The Indian Army has placed Project Sanction Order for prototype development of an Augmented Reality HMD System for Corps of Army Air Defence (AAD) to 6 Indian firms under Make-II procedure of DAP-2020. The AAD is responsible for the Point Air Defence to the strategic assets like nuclear plants, oil refineries, air bases, military production factory, communication nodes, logistic nodes, gun areas, surface-to-surface missile etc.
The Indian Army employs a mix of Air Defence systems. The surveillance radars, a component of air defence, have the capability to detect and track multiple targets and also communicate the coordinates of such targets to a distant location. This facility opens up opportunities for a fair weather system like the Soviet-era ZU-23-2 towed 23 mm twin-barrel weapon systems located at a distant location to use the coordinates received from the surveillance radar to better engage the incoming targets. A gunner equipped with the Augmented Reality Head Mounted Display System can target the air threat better with the input received from these radars. Such systems are already used by the aircraft pilots.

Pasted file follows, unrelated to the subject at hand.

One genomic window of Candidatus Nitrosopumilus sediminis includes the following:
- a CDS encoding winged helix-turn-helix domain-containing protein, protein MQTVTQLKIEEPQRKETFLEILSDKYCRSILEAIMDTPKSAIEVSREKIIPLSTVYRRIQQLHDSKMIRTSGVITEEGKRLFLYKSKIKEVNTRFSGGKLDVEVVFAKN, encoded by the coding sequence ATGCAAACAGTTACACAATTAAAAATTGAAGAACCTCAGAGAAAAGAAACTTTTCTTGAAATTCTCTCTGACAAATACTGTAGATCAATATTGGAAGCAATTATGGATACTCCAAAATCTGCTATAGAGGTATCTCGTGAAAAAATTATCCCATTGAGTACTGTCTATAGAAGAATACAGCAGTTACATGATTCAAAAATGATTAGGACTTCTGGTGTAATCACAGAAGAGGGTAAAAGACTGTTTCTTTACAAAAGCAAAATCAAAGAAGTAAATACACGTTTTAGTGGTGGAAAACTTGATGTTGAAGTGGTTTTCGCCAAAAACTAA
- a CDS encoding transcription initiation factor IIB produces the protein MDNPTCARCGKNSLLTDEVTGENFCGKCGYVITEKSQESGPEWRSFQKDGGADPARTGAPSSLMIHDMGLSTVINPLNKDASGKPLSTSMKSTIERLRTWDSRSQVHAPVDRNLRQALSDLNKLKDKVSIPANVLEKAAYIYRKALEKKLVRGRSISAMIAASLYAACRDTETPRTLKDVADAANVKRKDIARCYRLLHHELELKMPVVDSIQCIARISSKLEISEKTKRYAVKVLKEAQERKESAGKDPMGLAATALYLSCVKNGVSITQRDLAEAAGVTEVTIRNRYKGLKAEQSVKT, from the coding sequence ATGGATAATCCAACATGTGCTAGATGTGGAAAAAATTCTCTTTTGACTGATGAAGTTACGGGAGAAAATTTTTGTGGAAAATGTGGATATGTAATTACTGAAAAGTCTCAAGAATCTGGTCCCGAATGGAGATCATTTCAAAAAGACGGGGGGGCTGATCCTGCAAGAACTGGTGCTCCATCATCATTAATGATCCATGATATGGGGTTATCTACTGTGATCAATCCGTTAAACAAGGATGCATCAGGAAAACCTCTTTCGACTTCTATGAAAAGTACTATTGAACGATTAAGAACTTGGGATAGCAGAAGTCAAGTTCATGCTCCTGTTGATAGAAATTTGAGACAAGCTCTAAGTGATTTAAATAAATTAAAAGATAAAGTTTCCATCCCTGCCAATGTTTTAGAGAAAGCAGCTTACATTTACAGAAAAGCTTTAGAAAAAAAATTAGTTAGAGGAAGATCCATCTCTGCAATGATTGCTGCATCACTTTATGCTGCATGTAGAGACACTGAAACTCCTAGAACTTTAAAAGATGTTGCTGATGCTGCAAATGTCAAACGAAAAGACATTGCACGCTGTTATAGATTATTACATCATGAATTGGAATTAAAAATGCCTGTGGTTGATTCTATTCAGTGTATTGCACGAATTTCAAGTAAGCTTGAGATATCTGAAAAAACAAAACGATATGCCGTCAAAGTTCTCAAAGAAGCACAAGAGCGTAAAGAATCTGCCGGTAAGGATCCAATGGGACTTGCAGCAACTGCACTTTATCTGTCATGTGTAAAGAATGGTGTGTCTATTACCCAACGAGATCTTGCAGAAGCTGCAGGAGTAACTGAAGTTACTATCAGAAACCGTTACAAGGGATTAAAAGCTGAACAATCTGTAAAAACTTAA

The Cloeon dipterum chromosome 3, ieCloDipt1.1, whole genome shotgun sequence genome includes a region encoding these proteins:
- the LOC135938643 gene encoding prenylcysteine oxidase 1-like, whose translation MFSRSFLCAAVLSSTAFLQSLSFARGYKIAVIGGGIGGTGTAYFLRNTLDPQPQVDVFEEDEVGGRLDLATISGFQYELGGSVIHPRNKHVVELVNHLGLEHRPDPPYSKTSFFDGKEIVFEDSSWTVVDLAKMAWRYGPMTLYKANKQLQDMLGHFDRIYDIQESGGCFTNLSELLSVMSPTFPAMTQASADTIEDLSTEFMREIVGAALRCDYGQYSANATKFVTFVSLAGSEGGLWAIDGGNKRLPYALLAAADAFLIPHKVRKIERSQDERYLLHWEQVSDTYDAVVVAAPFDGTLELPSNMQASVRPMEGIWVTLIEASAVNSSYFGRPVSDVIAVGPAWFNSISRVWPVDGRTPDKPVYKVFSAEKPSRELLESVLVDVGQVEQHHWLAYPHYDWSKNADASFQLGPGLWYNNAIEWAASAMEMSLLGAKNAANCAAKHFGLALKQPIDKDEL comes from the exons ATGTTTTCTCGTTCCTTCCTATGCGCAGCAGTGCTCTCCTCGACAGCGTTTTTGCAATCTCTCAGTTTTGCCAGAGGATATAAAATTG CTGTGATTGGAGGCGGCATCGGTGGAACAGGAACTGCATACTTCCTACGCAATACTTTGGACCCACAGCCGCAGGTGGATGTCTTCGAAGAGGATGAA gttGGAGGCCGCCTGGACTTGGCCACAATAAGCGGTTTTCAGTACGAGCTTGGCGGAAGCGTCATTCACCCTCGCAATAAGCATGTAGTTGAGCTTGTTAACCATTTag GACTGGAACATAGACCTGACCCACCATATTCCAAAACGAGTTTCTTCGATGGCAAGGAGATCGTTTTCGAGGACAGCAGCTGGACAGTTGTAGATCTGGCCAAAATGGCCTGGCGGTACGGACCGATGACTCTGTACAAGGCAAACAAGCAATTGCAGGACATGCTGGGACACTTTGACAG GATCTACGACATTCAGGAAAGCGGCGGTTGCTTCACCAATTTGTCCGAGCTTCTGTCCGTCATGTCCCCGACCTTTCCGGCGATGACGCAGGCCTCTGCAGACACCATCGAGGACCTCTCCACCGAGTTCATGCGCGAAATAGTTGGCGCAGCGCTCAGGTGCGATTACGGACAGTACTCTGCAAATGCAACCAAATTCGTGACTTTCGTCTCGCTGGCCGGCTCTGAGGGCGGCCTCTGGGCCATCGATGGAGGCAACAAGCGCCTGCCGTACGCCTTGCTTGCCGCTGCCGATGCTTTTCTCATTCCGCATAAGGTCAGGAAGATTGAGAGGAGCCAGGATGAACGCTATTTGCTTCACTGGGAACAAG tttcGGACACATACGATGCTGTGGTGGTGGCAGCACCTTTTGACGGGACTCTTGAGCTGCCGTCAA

Other than upgrading fair weather guns, the Indian Army is in the process of acquiring both guns and missiles to engage aerial targets with and without the fire control radar, either simultaneously or independently. Although the Russian KBP Tula’s Pantsir comes with a 3 D radar with the capability of picking up small objects, including drones, it did not clear the 30-degree gradient test during trials. The other two shortlisted guns, K-30 Biho (Flying Tiger) twin 30mm short-range mobile self-propelled anti-aircraft system of Hanwha Defense comes without a radar and Almaz Ante’s upgraded Tunguska system did not pass the test.
The program calls for procurement of five regiments, or 104 systems, for gun-missiles systems, including 4,928 missiles and 172,260 rounds of ammunition costing $1.6 billion.